Concept Demo – ListSelect Filtering (Part Two)

{{7/16/2015 Workflow 7.6 update — review this update for new info on this post.}}

I was able to work a bit more logic into the ListSelect filtering concept I demonstrated in a previous post.  This time, I’m filtering based on both a standard TextBox as well as a CheckBoxList component.

listfilter2
I’m behind a bit on security patches.

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Write Data to an Excel File

I had the opportunity today to respond to a post on the Symantec Workflow forums, here, regarding writing data to an Excel file.  Here’s a quick go-to on how to do it.

Let’s have a look at two different scenarios.  The first being that there’s a file that’s being output to a specific location (like a log file), and the second, that a user is downloading report data to an excel file that will be saved to their default download directory.

Both scenarios are illustrated in the demo project for this post, and require the import of the LogicBase.Components.Office.dll library (Microsoft Office).

*Note that this method can also be applied to a number of other scenarios, but an important third scenario would be sending an Excel file via the Send Email component as the file attachment.

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Workflow Short – Disable Input Field Autocomplete (Google Chrome)

As I was presenting a project-in-development to a customer, the remark was made that “the suggested responses are going to be a problem, as this may be used on a community kiosk”.  I was presenting a self-service password reset project and demoing with Google Chrome.

So after a bit of looking around, I put together this bit of javascript code to disable the autocomplete suggestions in Chrome:


//remember to paste into notepad (or similar)
//before pasting into the Advanced Text Creator
//in Workflow in order to remove formatting from the text.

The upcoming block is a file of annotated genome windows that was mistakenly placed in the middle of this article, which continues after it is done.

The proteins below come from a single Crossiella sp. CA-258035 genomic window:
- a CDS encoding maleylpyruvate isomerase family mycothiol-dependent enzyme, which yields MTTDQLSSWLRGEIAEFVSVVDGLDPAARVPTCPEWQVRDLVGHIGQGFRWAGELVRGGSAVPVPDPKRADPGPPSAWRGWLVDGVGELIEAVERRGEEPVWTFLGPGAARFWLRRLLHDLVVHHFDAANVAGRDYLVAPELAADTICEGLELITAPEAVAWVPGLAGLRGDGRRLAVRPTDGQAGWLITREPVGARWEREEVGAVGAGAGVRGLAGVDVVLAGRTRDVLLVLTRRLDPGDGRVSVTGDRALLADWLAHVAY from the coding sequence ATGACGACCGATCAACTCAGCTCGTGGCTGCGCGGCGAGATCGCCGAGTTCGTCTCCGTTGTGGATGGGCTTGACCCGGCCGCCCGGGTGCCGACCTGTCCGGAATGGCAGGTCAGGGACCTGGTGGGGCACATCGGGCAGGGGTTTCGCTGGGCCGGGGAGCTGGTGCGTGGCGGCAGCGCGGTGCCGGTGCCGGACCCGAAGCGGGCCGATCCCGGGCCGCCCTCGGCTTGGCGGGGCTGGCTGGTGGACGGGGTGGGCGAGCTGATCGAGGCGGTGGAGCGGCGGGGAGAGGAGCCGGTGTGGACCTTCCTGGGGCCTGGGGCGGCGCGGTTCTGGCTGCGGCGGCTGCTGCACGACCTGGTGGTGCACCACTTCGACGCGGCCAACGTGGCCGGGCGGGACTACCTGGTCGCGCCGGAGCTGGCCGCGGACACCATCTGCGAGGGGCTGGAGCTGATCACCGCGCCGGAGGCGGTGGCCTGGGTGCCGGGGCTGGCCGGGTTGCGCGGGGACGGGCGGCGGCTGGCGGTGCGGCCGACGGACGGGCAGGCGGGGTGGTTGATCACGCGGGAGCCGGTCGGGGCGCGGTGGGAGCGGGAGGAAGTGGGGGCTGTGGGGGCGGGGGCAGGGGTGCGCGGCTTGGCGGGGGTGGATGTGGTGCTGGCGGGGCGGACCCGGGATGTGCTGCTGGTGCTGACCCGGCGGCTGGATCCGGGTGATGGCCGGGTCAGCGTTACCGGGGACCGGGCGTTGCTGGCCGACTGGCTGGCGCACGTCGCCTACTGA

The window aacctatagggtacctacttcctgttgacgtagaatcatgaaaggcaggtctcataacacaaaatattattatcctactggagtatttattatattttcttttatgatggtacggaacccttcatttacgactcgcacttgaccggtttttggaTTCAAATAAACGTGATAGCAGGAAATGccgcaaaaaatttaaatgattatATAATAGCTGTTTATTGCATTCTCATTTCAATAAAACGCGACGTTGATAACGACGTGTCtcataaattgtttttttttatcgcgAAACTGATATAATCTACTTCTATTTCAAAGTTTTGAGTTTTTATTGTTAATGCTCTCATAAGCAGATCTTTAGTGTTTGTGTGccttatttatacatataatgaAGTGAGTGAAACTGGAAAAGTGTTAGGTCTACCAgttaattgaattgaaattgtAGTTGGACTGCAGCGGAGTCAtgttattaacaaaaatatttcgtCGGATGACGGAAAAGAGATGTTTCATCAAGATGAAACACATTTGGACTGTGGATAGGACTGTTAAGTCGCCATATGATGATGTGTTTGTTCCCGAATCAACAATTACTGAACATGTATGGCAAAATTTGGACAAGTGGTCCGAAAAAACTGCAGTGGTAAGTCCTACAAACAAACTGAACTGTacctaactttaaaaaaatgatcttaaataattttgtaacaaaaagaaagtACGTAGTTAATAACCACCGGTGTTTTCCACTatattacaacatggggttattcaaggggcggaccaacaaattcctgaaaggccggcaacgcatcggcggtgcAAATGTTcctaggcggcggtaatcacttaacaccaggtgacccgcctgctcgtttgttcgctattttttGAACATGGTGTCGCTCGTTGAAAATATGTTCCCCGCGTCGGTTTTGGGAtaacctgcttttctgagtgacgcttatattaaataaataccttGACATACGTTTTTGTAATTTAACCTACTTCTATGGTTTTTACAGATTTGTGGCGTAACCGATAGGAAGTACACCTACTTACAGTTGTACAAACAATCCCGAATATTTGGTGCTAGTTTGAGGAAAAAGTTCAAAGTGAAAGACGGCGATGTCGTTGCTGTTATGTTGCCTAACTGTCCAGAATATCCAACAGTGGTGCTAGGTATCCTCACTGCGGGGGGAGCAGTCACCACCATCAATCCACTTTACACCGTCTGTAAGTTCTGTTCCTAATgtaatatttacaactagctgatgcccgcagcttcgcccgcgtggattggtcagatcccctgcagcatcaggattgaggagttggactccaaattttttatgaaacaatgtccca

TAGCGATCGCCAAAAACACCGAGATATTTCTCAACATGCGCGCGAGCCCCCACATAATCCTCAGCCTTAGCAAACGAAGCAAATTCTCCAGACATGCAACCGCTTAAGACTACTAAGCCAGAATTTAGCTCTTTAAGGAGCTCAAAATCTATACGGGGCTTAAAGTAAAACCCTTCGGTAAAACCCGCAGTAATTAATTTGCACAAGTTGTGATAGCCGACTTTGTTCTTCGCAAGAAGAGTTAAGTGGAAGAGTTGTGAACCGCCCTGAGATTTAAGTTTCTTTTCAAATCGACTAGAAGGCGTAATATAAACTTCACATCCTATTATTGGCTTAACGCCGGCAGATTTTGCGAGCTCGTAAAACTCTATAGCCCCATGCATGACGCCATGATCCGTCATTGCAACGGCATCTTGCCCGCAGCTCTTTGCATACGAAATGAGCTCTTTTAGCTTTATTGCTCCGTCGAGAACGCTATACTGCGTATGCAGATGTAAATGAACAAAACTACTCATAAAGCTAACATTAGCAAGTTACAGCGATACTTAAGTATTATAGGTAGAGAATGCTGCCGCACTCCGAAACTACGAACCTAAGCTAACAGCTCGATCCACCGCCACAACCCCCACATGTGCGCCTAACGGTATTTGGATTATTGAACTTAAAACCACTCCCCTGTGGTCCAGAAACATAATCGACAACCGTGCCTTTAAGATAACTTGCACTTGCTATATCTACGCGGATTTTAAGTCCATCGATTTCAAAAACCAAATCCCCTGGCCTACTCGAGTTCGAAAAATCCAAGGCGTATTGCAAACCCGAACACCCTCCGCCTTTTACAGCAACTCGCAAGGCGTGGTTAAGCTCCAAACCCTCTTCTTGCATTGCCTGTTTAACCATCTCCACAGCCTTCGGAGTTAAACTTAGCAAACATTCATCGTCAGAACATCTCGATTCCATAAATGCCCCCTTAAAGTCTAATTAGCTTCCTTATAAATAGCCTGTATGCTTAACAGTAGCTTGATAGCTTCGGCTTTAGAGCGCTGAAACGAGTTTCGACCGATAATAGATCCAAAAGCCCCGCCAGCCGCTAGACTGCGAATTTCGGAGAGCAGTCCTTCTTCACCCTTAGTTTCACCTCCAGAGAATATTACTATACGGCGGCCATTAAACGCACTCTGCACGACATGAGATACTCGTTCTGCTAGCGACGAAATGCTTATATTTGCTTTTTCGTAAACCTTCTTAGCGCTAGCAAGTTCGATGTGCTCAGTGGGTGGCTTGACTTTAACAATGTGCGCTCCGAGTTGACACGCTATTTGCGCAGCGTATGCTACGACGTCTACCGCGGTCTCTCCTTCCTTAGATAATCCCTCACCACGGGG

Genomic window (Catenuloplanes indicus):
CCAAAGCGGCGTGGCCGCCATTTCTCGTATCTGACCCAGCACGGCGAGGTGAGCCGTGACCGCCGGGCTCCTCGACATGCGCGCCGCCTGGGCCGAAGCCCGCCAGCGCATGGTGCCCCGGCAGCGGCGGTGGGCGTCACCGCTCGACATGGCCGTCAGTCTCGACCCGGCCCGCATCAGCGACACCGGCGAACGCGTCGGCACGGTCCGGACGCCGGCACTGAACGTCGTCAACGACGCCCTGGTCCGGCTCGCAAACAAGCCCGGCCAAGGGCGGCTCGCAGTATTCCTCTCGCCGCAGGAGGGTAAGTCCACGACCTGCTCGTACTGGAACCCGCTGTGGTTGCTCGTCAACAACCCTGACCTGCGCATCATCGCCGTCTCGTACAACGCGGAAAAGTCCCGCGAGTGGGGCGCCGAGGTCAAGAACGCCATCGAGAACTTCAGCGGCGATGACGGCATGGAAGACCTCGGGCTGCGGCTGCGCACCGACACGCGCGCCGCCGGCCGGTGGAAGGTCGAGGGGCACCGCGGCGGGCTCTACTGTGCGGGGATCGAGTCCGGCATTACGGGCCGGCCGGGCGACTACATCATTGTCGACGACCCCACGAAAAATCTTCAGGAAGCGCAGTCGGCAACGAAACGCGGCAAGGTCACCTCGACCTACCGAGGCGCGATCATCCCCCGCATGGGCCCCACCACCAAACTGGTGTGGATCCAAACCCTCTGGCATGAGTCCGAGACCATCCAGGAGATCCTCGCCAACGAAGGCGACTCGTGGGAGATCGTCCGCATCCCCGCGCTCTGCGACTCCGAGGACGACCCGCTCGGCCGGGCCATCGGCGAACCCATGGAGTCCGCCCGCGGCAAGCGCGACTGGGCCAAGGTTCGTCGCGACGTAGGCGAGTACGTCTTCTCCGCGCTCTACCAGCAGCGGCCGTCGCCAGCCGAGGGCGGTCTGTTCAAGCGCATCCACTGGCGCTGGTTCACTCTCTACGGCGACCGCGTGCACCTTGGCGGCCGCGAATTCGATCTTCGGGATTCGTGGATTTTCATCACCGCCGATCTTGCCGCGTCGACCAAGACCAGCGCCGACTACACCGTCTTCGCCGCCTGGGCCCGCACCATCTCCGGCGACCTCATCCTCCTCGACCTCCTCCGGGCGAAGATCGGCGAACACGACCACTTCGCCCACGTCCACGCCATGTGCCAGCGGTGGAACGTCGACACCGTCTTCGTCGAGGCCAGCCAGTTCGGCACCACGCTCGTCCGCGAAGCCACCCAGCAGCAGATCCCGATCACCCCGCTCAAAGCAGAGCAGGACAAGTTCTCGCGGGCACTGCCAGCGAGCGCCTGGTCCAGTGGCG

function DisableAutoComplete() {
var thisForm = document.getElementById('form1');
thisForm.setAttribute('autocomplete','off');
}

This is called at body onload like this:


DisableAutoComplete();

The feature we’re disabling is illustrated below.  It includes the dropdown list of values as well as the yellow background after one of the items is selected.

2015-01-20_19-46-02

Here’s a moving picture to demonstrate two different forms; one with autocomplete in its default state, and another with it disabled by our code above.

AutocompleteDisabled

Head over to the Demos page to find an example package.

Custom Component – Determining the Client Browser

While developing a workflow project for a customer, I noticed that some machines in the customer environment were using IE9 as the primary browser.  I also noticed that my form design worked very poorly in IE9.  Because the team I was working with had a bit of control over the business paradigm, I was able to design the form to indicate to the end user that “IE9 is an unsupported browser, please use Chrome or etc etc”.  This was fantastic, since I really didn’t want to have to go back and redesign everything to work with IE9.

In this post response by reecardo on Symantec Connect, it’s mentioned that the Get HTTP Request Value component can be configured to return the HTTP_USER_AGENT string.  So instead of doing all the work to parse that string reliably, (see this post to find out why this string response is so convoluted), I decided to instead use that time to learn some more C#.

Here’s my run at building a Code (Script) Component that returns usable values containing client browser data.

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Workflow Short – Personalizing Workflow Component Defaults

I use the Embedded Rule Model a lot.  Excessively so.  Although configuring it takes only a few actions, after personalizing the component, all I need to do is drag and drop and it’s ready to use.

In my environment, I’ve done the same for the Hanging Path Trigger component, among others.

hangingpathtrig
Click to enlarge. Before: Hanging Path Trigger. After: Catch All.

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Workflow Short – Position Forms at Y=Top, X=Center

The two settings Workflow provides for the position of your forms is handled here:

2015-01-12_18-33-25

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Integrating LDAP and Workflow for Common Account Actions

All day this past Friday I was trying to get either the Active Directory components or the LDAP generated components to return some usable information on whether an account was locked out.  The only results I was able to get back was what I can only guess is some sort of riddle.

System.__ComObject

So, turns out that the solution for converting that into usable data was going to require way more effort than I was willing to give it, so I figured I may as well use my time for something more useful, like starting to learn C#.

The result of 2 days’ worth of effort finally paid off, and I’m able to pull a readable, usable value for an account’s lockout status.  I’m also able to set a password and unlock that account pretty easily.  Here’s some info on how to do it.

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